It is the case that middle children often turn out resourceful and observant. Jackie was both, though her powers of observation sometimes got her into trouble. As a pupil at the rather grand Francis Holland School for Girls (motto: "That our daughters may be as the polished corner of the Temple"), Jackie regularly played truant, and once brightly remarked to the local flasher that it was a chilly day. The remark came to the ears of the headmistress, who considered it "disgusting" and expelled her. Becky Sharp-like, she celebrated by throwing her school uniform in the Thames.
Her parents, at their wits' end, sent Jackie out to Hollywood, where Joan was living – and there she discovered her milieu. She was young, she was very pretty, and while her flirtation with an acting career proved desultory, her flirtations with actors would provide glorious material for her future bestsellers. She claimed to have rebuffed the advances of Errol Flynn and Sammy Davis Jr, but recalled a "very brief but fabulous affair" with the 29-year-old Marlon Brando. At 23, she married businessman Wallace Austin. Their daughter, Tracy, was born in 1961. Alas, the marriage ended after four years. Jackie's second marriage, to Oscar Lerman, an art dealer and nightclub owner 18 years her senior, provided the stability and encouragement that she needed to write.
She had begun the habit of gathering material as a child, when she would eavesdrop on her parents' card parties, but they dismissed her ambition to become a journalist. At Hollywood parties, while Joan dazzled on the dancefloor, Jackie was more likely to be found in the shadows, observing the antics around her. When she met Lerman, she told him she was a writer, and he took her at her word.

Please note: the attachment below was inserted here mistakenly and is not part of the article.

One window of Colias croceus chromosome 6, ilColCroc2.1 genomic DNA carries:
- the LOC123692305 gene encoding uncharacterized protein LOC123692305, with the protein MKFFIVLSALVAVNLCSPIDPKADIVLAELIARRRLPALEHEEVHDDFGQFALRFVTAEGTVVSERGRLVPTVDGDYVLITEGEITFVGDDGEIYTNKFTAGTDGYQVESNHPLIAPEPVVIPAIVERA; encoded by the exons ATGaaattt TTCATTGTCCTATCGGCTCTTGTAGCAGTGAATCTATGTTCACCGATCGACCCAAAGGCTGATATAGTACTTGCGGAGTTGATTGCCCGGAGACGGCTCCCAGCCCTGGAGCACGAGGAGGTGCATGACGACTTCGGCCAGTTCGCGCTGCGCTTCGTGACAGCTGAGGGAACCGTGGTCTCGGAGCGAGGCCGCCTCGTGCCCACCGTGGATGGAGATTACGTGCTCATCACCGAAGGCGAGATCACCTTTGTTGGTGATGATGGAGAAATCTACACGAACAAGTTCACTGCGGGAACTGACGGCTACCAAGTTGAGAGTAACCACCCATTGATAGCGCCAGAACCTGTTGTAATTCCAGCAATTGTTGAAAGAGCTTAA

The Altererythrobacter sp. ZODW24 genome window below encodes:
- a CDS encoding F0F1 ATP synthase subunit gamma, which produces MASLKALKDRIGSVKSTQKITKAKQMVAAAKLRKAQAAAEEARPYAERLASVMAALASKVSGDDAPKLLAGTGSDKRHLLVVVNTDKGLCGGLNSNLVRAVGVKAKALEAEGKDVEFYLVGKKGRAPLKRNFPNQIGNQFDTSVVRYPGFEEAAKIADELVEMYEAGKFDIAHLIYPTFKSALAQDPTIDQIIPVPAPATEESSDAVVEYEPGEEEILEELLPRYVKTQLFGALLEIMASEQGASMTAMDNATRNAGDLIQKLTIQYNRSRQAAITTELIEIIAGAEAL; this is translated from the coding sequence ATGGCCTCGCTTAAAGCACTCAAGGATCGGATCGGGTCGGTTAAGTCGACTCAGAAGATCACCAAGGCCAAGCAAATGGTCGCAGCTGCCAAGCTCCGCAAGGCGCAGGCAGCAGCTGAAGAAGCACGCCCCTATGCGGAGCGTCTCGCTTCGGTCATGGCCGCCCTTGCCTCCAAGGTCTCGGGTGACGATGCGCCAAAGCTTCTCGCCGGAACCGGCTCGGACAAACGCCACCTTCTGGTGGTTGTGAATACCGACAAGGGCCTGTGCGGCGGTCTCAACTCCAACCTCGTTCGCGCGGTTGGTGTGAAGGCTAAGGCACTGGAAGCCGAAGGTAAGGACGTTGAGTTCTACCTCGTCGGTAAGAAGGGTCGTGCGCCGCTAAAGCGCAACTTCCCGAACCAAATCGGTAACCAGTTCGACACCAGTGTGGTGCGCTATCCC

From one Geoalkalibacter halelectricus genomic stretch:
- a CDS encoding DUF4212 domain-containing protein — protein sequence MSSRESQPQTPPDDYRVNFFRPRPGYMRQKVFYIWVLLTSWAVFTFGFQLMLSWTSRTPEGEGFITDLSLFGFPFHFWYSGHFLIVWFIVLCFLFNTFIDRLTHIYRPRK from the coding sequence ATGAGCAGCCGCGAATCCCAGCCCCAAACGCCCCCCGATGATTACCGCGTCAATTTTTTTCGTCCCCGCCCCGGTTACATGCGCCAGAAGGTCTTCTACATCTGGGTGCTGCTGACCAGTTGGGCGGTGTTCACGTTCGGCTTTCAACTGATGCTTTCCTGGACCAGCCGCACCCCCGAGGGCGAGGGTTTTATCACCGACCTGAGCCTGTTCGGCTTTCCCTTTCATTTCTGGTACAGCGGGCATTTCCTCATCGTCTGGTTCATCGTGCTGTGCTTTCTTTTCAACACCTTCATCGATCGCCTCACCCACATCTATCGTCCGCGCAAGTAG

She had already begun writing novels, only to abandon them after a few chapters. But when Lerman read the opening pages of The World is Full of Married Men, he said, "Finish this one. You're a story-teller." Jackie did as she was told. Juggling her home and creative life with enviable stamina, she wrote seven hours a day, seven days a week, preferably by the pool – "surrounded by all those phallic cacti" – then stayed up until the small hours, watching the beautiful people misbehaving themselves in the ways that made her fiction so addictively readable. "If anything, my characters are toned down," she said. "The truth is much more bizarre."